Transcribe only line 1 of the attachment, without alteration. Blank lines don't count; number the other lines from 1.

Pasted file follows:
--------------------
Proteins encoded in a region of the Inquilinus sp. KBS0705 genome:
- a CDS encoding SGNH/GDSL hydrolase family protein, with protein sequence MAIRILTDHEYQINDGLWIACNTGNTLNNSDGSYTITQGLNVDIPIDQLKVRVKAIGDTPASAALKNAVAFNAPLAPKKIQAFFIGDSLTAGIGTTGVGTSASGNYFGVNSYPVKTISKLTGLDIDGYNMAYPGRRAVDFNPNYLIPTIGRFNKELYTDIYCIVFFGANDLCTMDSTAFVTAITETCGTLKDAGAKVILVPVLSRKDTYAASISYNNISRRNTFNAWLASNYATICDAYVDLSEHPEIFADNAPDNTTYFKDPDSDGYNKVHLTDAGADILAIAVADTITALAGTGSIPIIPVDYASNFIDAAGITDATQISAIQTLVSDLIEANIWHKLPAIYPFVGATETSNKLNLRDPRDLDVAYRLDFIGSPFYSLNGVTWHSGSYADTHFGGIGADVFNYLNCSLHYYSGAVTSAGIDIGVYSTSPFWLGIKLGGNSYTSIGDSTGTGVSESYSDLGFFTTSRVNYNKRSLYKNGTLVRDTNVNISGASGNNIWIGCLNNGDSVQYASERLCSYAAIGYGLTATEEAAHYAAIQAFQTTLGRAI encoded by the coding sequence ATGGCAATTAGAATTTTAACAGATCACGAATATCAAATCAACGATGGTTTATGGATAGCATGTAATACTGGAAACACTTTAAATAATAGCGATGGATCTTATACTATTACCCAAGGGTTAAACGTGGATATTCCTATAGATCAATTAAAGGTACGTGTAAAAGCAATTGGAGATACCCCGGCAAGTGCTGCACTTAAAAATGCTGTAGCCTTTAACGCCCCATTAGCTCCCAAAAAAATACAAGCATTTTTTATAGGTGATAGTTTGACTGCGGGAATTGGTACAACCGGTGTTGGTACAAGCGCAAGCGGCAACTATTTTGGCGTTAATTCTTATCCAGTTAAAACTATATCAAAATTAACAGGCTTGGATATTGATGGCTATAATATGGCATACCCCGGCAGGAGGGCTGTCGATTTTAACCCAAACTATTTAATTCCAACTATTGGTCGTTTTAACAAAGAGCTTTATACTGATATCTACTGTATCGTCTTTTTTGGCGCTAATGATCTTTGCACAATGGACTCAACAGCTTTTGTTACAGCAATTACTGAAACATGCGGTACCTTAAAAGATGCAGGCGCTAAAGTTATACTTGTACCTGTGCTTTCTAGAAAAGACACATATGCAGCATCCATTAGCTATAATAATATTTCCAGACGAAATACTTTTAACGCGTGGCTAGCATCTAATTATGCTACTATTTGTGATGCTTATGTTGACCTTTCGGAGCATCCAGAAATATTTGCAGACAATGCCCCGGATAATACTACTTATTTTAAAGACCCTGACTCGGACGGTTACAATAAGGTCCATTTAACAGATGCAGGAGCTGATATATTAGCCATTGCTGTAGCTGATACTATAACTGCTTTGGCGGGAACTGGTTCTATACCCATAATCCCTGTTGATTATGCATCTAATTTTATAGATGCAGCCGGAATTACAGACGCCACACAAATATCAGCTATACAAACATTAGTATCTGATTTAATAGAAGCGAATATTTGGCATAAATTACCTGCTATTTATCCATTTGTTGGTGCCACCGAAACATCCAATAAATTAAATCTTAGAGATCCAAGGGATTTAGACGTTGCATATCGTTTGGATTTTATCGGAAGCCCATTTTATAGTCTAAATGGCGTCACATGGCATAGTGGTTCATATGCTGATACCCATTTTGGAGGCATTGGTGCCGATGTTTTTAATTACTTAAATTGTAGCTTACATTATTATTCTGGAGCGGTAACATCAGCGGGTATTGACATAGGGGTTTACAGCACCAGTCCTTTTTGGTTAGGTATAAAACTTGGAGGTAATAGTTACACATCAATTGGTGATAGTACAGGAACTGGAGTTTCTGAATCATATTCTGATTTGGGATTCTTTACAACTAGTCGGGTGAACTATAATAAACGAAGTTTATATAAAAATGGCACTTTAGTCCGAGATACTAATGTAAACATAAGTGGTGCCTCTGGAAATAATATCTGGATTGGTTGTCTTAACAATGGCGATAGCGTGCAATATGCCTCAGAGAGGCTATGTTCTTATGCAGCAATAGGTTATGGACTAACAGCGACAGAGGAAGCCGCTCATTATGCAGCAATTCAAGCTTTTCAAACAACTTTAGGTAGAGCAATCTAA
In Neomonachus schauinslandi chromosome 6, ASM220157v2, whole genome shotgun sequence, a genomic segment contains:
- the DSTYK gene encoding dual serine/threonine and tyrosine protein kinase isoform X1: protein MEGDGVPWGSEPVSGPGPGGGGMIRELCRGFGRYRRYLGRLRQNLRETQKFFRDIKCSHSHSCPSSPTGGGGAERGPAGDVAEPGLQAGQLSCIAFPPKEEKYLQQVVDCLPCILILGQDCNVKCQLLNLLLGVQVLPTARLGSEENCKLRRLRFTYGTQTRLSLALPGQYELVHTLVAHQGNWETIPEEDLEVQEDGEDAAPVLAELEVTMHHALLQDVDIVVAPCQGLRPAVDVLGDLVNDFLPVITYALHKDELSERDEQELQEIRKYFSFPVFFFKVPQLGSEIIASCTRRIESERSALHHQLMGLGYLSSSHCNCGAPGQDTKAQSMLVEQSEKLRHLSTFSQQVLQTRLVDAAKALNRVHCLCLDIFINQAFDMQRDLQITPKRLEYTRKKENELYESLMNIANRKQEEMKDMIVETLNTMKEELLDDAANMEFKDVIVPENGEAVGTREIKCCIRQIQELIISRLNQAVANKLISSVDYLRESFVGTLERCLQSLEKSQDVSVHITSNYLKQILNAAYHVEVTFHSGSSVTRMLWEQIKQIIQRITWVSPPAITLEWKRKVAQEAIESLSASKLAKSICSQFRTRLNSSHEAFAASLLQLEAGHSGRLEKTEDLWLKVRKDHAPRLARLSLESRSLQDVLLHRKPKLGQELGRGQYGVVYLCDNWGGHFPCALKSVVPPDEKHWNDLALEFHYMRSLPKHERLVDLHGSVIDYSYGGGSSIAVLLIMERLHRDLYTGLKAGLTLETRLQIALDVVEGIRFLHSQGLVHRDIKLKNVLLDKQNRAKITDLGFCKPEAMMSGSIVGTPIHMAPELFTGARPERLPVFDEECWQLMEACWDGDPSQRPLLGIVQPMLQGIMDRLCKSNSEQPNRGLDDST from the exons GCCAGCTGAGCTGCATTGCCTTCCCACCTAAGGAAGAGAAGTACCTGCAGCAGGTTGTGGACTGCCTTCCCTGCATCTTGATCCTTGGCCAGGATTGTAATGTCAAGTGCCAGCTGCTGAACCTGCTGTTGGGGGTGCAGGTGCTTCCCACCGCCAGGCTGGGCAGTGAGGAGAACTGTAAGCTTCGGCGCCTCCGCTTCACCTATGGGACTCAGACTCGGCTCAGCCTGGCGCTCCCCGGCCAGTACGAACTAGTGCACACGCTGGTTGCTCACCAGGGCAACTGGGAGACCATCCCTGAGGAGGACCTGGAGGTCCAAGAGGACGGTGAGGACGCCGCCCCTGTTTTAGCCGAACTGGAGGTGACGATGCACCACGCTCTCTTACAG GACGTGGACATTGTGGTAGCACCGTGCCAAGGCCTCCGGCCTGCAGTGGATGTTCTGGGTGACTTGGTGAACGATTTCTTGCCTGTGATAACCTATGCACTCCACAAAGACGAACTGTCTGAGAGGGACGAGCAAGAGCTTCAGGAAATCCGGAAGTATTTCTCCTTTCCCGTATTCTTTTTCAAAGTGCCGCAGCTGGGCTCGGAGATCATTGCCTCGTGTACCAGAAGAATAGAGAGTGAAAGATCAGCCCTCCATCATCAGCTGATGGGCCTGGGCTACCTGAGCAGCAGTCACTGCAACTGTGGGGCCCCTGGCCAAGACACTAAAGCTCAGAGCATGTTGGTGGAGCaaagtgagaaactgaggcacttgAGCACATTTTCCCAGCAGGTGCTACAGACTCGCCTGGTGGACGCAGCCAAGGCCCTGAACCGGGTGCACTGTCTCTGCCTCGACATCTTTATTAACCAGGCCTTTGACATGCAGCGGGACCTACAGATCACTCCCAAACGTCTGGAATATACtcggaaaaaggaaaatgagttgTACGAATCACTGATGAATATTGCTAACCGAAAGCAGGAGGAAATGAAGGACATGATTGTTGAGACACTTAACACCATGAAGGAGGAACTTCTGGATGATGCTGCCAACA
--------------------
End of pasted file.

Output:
Proteins encoded in a region of the Inquilinus sp. KBS0705 genome: